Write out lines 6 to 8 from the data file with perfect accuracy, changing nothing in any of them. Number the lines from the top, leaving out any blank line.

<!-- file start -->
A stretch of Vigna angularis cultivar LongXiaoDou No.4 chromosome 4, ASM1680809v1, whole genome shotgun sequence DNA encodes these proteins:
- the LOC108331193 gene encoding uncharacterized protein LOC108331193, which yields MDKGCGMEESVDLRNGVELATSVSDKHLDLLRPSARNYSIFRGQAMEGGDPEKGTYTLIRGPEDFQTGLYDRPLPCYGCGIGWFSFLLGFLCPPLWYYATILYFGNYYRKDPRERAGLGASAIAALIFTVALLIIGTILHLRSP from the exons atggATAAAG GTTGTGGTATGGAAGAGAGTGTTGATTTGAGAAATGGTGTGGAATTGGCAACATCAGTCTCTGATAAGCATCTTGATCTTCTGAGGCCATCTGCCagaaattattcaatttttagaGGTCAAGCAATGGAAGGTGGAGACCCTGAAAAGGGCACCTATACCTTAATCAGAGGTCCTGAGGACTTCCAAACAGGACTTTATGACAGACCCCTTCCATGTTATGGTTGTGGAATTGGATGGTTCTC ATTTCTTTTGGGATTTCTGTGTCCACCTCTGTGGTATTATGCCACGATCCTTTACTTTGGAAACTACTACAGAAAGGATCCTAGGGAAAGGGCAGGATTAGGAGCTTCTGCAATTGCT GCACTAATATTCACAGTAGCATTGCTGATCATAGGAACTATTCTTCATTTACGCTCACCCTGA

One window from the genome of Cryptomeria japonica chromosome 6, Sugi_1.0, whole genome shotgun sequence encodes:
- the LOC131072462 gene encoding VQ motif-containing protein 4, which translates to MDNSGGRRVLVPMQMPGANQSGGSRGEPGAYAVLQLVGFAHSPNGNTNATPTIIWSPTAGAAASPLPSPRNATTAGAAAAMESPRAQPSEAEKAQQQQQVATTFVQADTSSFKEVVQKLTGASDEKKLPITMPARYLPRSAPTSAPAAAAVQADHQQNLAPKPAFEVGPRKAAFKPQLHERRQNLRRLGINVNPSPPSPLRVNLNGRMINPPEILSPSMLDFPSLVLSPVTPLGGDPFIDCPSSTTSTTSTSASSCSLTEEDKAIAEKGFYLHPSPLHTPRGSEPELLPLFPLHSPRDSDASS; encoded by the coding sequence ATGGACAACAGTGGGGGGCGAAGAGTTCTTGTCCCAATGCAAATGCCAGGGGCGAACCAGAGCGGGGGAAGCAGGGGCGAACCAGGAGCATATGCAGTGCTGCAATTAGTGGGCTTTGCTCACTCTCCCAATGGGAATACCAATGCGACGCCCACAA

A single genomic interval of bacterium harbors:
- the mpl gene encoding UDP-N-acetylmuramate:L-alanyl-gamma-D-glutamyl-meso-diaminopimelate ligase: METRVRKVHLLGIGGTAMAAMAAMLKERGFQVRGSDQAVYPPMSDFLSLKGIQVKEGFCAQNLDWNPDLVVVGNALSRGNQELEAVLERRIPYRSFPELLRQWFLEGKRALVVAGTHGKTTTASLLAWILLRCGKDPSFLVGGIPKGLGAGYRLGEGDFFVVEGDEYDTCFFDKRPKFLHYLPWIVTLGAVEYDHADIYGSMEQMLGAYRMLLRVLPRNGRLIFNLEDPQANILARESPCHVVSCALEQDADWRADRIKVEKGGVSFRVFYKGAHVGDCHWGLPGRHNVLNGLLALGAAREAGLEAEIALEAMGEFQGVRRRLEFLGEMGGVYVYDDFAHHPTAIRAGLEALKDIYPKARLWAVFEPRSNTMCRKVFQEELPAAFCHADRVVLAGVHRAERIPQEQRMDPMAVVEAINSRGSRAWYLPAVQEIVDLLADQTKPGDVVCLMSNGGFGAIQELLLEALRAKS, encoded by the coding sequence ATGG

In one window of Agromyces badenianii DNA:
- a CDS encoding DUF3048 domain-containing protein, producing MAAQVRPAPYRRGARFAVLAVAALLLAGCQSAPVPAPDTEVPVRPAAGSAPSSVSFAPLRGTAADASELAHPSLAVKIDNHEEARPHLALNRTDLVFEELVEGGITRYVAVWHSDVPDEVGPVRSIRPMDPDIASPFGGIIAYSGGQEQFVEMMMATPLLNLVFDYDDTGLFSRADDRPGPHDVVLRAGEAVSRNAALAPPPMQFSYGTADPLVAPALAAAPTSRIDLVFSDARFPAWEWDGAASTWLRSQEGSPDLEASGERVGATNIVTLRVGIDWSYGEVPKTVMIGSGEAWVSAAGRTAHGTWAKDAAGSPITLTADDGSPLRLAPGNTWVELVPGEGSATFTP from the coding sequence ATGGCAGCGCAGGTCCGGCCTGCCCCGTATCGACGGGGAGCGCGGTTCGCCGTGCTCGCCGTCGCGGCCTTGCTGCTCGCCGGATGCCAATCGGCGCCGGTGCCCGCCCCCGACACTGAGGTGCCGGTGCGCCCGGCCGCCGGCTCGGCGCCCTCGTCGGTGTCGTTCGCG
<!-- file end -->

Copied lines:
- the mpl gene encoding UDP-N-acetylmuramate:L-alanyl-gamma-D-glutamyl-meso-diaminopimelate ligase: METRVRKVHLLGIGGTAMAAMAAMLKERGFQVRGSDQAVYPPMSDFLSLKGIQVKEGFCAQNLDWNPDLVVVGNALSRGNQELEAVLERRIPYRSFPELLRQWFLEGKRALVVAGTHGKTTTASLLAWILLRCGKDPSFLVGGIPKGLGAGYRLGEGDFFVVEGDEYDTCFFDKRPKFLHYLPWIVTLGAVEYDHADIYGSMEQMLGAYRMLLRVLPRNGRLIFNLEDPQANILARESPCHVVSCALEQDADWRADRIKVEKGGVSFRVFYKGAHVGDCHWGLPGRHNVLNGLLALGAAREAGLEAEIALEAMGEFQGVRRRLEFLGEMGGVYVYDDFAHHPTAIRAGLEALKDIYPKARLWAVFEPRSNTMCRKVFQEELPAAFCHADRVVLAGVHRAERIPQEQRMDPMAVVEAINSRGSRAWYLPAVQEIVDLLADQTKPGDVVCLMSNGGFGAIQELLLEALRAKS, encoded by the coding sequence ATGG

In one window of Agromyces badenianii DNA:
- a CDS encoding DUF3048 domain-containing protein, producing MAAQVRPAPYRRGARFAVLAVAALLLAGCQSAPVPAPDTEVPVRPAAGSAPSSVSFAPLRGTAADASELAHPSLAVKIDNHEEARPHLALNRTDLVFEELVEGGITRYVAVWHSDVPDEVGPVRSIRPMDPDIASPFGGIIAYSGGQEQFVEMMMATPLLNLVFDYDDTGLFSRADDRPGPHDVVLRAGEAVSRNAALAPPPMQFSYGTADPLVAPALAAAPTSRIDLVFSDARFPAWEWDGAASTWLRSQEGSPDLEASGERVGATNIVTLRVGIDWSYGEVPKTVMIGSGEAWVSAAGRTAHGTWAKDAAGSPITLTADDGSPLRLAPGNTWVELVPGEGSATFTP from the coding sequence ATGGCAGCGCAGGTCCGGCCTGCCCCGTATCGACGGGGAGCGCGGTTCGCCGTGCTCGCCGTCGCGGCCTTGCTGCTCGCCGGATGCCAATCGGCGCCGGTGCCCGCCCCCGACACTGAGGTGCCGGTGCGCCCGGCCGCCGGCTCGGCGCCCTCGTCGGTGTCGTTCGCG